We recently had a chance to catch up with our former intern abroad candidate Trisha Long for our alumni candidate spotlight. Trisha and her husband Travis, from Trinity Christina College, interned abroad in Madrid, Spain with Adelante abroad in 2008. She interned in the non-profit sector for Cam-Cooperacion International. Find out about her experience in Madrid
10 Things to Pack + What Not to Bring
To pack or not to pack? Whether you have just been accepted into an internship or study abroad, or this is your first time abroad and want some tips… We’ve got you covered! Aside from the logistical and paperwork side, also keep in mind some do’s and don’ts of packing for an international trip. Here are 10 things to pack PLUS five things not to bring!
10 Things TO Pack for Intern or Study Abroad
1. Outlet adapter, universal adapter
PRO TIP: Bring a power strip so you can plug various devices in and save on buying too many adapters.
2. Over-the-counter medicine
OTC medicines (like Dayquil, Nyquil, Tylenol, Advil) are not always readily available in other countries; in fact, what is normally found in the U.S. as OTC will require a prescription overseas. So this is definitely something you’ll want to pack extra of to avoid waiting hours in the emergency room for something like cold medicine.
3. Prescription medicines
Similar to #2, you’ll want to have a supply of prescription medicines to last your whole trip. This will help to avoid any excessive charges for buying them abroad. Some examples may also include contact lenses and solution.
4. Local currency
Bringing around $300-500 (let’s say for a 3-month program) is in your best interest because a lot of stores and restaurants often do not accept credit cards. Also, note that ATM exchange rates can be HEFTY. If you do run out of cash, and need some, make sure to research beforehand the currency exchange shops with the lowest rates (typically, the ones in the middle of the city center will be the biggest scams).
5. Mobile apps!
Pre-download Google Maps and City Mapper. These apps will be some of your best friends to help you navigate a new metro or bus system; Google Maps can also be used offline. Google Translate (although for Spanish translation specifically, I personally use SpanishDict) will also be helpful for obvious reasons.
6. Student ID
This may seem like a no-brainer, but many tourist attractions/museums offer student rates —but can be stingy about accepting U.S. university IDs. Such places will want to verify your student ID with the date of issue or expiration date. If your student ID doesn’t have some sort of date on it, or to be on the safe side, one option is to purchase an international student card if you’re thinking of making several visits to museums, tourist attractions, etc.
7. Good walking shoes!
In Spain, you’ll be walking a lot more as part of your commute compared to in the U.S. I don’t recommend that you wear your running shoes all day, but a pair of comfortable shoes to last you through the day will be a life-saver for cobble-stoned streets. In terms of going-out shoes for the ladies, platform wedges will be your best friend—they also just happen to be de moda.
8. Special beauty, grooming products
If you’re like me and require a good deal of hair styling products, which can be hard to come by abroad, it is okay to bring enough to last your entire stay. Most makeup brands can be found overseas, but you can always check online to double-check.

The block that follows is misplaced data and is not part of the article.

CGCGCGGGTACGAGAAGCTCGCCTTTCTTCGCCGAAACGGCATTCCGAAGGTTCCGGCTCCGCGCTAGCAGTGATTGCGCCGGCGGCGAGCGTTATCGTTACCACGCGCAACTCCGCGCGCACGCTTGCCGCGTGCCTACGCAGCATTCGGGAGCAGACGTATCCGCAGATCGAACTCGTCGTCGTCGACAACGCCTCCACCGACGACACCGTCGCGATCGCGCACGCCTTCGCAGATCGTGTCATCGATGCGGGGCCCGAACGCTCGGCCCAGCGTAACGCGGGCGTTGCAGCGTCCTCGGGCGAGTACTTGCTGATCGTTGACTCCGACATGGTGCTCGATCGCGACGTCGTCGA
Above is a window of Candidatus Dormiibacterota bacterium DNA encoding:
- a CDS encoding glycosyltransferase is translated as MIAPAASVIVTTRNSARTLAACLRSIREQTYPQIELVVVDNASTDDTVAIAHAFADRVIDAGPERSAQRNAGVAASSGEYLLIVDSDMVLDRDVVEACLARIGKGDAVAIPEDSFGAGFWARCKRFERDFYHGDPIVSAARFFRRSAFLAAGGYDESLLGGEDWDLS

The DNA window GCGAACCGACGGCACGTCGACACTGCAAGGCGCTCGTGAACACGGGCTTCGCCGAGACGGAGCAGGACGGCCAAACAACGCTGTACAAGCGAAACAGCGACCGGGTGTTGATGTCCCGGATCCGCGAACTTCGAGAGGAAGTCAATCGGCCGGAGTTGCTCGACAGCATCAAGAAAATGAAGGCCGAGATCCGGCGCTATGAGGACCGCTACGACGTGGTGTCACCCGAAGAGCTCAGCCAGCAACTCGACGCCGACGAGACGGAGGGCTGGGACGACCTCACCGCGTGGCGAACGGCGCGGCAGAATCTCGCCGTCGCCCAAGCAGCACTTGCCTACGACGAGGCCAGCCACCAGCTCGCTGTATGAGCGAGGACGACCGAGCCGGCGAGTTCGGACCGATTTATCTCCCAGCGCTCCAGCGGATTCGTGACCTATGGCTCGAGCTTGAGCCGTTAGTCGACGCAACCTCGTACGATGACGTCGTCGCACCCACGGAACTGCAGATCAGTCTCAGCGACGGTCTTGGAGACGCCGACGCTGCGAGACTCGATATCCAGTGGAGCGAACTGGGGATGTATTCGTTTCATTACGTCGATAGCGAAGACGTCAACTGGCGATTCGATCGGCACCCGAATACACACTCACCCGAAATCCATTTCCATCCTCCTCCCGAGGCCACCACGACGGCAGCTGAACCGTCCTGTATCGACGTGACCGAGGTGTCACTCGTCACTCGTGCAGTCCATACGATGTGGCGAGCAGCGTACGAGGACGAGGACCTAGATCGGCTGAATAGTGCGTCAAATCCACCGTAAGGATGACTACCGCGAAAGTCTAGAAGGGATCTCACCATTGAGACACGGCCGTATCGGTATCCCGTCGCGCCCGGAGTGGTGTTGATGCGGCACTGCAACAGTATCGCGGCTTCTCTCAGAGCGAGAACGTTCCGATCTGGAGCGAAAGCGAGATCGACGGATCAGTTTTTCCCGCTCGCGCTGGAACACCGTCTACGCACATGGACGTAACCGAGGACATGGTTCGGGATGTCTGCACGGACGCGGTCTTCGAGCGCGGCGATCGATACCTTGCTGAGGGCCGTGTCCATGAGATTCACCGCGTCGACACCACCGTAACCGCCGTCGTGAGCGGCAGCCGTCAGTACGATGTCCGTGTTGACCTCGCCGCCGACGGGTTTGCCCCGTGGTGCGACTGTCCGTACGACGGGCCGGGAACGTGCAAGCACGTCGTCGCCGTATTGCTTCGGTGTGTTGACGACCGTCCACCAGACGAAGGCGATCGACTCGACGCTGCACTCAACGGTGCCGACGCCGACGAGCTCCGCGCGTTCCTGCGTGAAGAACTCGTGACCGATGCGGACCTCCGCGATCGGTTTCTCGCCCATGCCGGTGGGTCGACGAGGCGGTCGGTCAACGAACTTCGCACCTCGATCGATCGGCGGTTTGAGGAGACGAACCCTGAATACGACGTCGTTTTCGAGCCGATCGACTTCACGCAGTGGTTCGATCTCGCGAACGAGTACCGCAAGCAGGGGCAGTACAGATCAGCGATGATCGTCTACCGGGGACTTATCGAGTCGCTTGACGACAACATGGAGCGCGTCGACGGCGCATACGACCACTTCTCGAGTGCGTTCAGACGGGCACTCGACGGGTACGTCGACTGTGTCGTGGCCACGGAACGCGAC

9. Foldable duffle bag/backpack
These are great because you can tuck them away in your luggage at the start of your trip without taking up much room or weight. In the end, when you can’t possibly fit anything more in your luggage, this foldable bag then serves as another carry-on! They’re also ideal for shorter weekend trips.
10. Money belt
PRO TIP: Wear a money belt underneath clothes when you go out to clubs so you don’t worry about getting a purse or phone stolen in crowded venues. I have found it especially helpful when I have to take my passport along with me too (sometimes an ID isn’t enough, tear). As an alternative, there are also literal money belts with hidden compartments in the lining.
5 Things NOT to Pack for Intern or Study Abroad
1. Too much!
Leave enough room for clothes and souvenirs that you’ll likely buy abroad (trust me, you will). Try to resist bringing your entire closet, even if it is a longer internship or study abroad. Also, pack for the seasons if there are any in your destination and program length.
2. Hot hairstyling tools
Hot tools will fry if you plug them into international outlet adapters. Moreover, they can be pretty bulky to lug around…I’ve experimented several times to bring different brands of hot tools abroad with me; every time, without fail, they fry and aren’t touched for the rest of the trip. If these are a necessity though, you can always pick up an inexpensive one once you’re abroad.
3. Costco-sized anything
You can buy household items like detergent, snacks, and towels easily and for, most likely, cheaper abroad. Buying in bulk before your intern or study abroad trip won’t be necessary (this goes for feminine products too, ladies). The exception to this is things like prescription medicines.
4. Expensive, valuable items
In the case of being robbed, you’ll thank yourself ahead of time for not packing your family heirlooms. The exception to this is, of course, your laptop and phone.
PRO TIP: Bring an older phone as a spare in case your phone does get stolen or lost.
5. Bulky shoes!
Depending on the weather, bringing too many and too heavy shoes will weigh your luggage down a ton. Also, you may just find an amazing pair of shoes while abroad anyway (which you will)! If it’s absolutely necessary to pack snow boots or your favorite Doc Martens, save space by wearing them onto the plane. This goes too for bulky jackets.
Until next time,
Adelante Abroad HQ Intern
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